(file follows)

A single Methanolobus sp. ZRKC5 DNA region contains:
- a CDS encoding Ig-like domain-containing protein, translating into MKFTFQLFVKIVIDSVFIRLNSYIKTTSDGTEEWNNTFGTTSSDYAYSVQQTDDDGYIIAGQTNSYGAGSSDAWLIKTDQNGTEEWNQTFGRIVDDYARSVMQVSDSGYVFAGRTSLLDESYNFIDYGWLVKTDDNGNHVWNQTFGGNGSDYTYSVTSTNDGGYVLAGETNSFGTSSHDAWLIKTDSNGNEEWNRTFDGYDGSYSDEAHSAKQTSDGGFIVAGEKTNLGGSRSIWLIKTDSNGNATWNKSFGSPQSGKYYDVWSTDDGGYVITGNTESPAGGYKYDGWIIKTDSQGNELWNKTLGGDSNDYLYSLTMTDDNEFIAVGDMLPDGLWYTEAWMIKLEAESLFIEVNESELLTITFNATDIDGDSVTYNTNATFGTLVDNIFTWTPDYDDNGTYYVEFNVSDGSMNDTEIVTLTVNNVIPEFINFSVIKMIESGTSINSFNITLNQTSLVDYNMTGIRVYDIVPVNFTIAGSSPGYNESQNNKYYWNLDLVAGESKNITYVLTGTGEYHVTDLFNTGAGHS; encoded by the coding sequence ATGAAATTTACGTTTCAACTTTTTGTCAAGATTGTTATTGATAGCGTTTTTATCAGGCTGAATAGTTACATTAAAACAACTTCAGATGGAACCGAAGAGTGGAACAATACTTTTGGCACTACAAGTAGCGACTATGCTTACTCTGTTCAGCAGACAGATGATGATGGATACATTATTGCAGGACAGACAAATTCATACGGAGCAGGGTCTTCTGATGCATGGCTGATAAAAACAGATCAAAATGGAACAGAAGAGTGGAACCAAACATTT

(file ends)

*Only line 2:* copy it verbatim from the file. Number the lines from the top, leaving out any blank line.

- a CDS encoding Ig-like domain-containing protein, translating into MKFTFQLFVKIVIDSVFIRLNSYIKTTSDGTEEWNNTFGTTSSDYAYSVQQTDDDGYIIAGQTNSYGAGSSDAWLIKTDQNGTEEWNQTFGRIVDDYARSVMQVSDSGYVFAGRTSLLDESYNFIDYGWLVKTDDNGNHVWNQTFGGNGSDYTYSVTSTNDGGYVLAGETNSFGTSSHDAWLIKTDSNGNEEWNRTFDGYDGSYSDEAHSAKQTSDGGFIVAGEKTNLGGSRSIWLIKTDSNGNATWNKSFGSPQSGKYYDVWSTDDGGYVITGNTESPAGGYKYDGWIIKTDSQGNELWNKTLGGDSNDYLYSLTMTDDNEFIAVGDMLPDGLWYTEAWMIKLEAESLFIEVNESELLTITFNATDIDGDSVTYNTNATFGTLVDNIFTWTPDYDDNGTYYVEFNVSDGSMNDTEIVTLTVNNVIPEFINFSVIKMIESGTSINSFNITLNQTSLVDYNMTGIRVYDIVPVNFTIAGSSPGYNESQNNKYYWNLDLVAGESKNITYVLTGTGEYHVTDLFNTGAGHS; encoded by the coding sequence ATGAAATTTACGTTTCAACTTTTTGTCAAGATTGTTATTGATAGCGTTTTTATCAGGCTGAATAGTTACATTAAAACAACTTCAGATGGAACCGAAGAGTGGAACAATACTTTTGGCACTACAAGTAGCGACTATGCTTACTCTGTTCAGCAGACAGATGATGATGGATACATTATTGCAGGACAGACAAATTCATACGGAGCAGGGTCTTCTGATGCATGGCTGATAAAAACAGATCAAAATGGAACAGAAGAGTGGAACCAAACATTT